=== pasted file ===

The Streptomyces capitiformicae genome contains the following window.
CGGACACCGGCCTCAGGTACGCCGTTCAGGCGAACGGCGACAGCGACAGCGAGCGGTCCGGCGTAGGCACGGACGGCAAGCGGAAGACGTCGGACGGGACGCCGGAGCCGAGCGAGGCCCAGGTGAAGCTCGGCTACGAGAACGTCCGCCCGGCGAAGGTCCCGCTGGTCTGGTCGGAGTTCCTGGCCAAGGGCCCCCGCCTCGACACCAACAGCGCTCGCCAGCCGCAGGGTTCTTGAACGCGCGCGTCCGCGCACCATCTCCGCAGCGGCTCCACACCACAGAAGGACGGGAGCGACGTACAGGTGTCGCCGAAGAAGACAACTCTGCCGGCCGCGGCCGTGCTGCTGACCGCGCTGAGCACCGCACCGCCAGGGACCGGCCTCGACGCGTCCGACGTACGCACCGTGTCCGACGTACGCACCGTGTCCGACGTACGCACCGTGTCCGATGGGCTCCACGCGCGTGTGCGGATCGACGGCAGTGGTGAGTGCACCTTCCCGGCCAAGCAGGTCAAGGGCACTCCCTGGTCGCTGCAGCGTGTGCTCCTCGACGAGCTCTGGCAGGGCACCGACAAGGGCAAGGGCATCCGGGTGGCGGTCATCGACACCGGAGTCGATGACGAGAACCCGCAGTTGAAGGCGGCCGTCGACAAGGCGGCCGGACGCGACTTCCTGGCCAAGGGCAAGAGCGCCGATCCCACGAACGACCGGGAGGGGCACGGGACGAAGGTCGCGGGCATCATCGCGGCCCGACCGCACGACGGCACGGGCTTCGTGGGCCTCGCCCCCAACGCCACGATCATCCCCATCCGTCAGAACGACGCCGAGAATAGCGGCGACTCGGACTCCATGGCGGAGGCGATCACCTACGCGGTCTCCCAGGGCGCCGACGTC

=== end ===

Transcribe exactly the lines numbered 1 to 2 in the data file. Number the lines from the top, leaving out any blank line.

The Streptomyces capitiformicae genome contains the following window.
CGGACACCGGCCTCAGGTACGCCGTTCAGGCGAACGGCGACAGCGACAGCGAGCGGTCCGGCGTAGGCACGGACGGCAAGCGGAAGACGTCGGACGGGACGCCGGAGCCGAGCGAGGCCCAGGTGAAGCTCGGCTACGAGAACGTCCGCCCGGCGAAGGTCCCGCTGGTCTGGTCGGAGTTCCTGGCCAAGGGCCCCCGCCTCGACACCAACAGCGCTCGCCAGCCGCAGGGTTCTTGAACGCGCGCGTCCGCGCACCATCTCCGCAGCGGCTCCACACCACAGAAGGACGGGAGCGACGTACAGGTGTCGCCGAAGAAGACAACTCTGCCGGCCGCGGCCGTGCTGCTGACCGCGCTGAGCACCGCACCGCCAGGGACCGGCCTCGACGCGTCCGACGTACGCACCGTGTCCGACGTACGCACCGTGTCCGACGTACGCACCGTGTCCGATGGGCTCCACGCGCGTGTGCGGATCGACGGCAGTGGTGAGTGCACCTTCCCGGCCAAGCAGGTCAAGGGCACTCCCTGGTCGCTGCAGCGTGTGCTCCTCGACGAGCTCTGGCAGGGCACCGACAAGGGCAAGGGCATCCGGGTGGCGGTCATCGACACCGGAGTCGATGACGAGAACCCGCAGTTGAAGGCGGCCGTCGACAAGGCGGCCGGACGCGACTTCCTGGCCAAGGGCAAGAGCGCCGATCCCACGAACGACCGGGAGGGGCACGGGACGAAGGTCGCGGGCATCATCGCGGCCCGACCGCACGACGGCACGGGCTTCGTGGGCCTCGCCCCCAACGCCACGATCATCCCCATCCGTCAGAACGACGCCGAGAATAGCGGCGACTCGGACTCCATGGCGGAGGCGATCACCTACGCGGTCTCCCAGGGCGCCGACGTC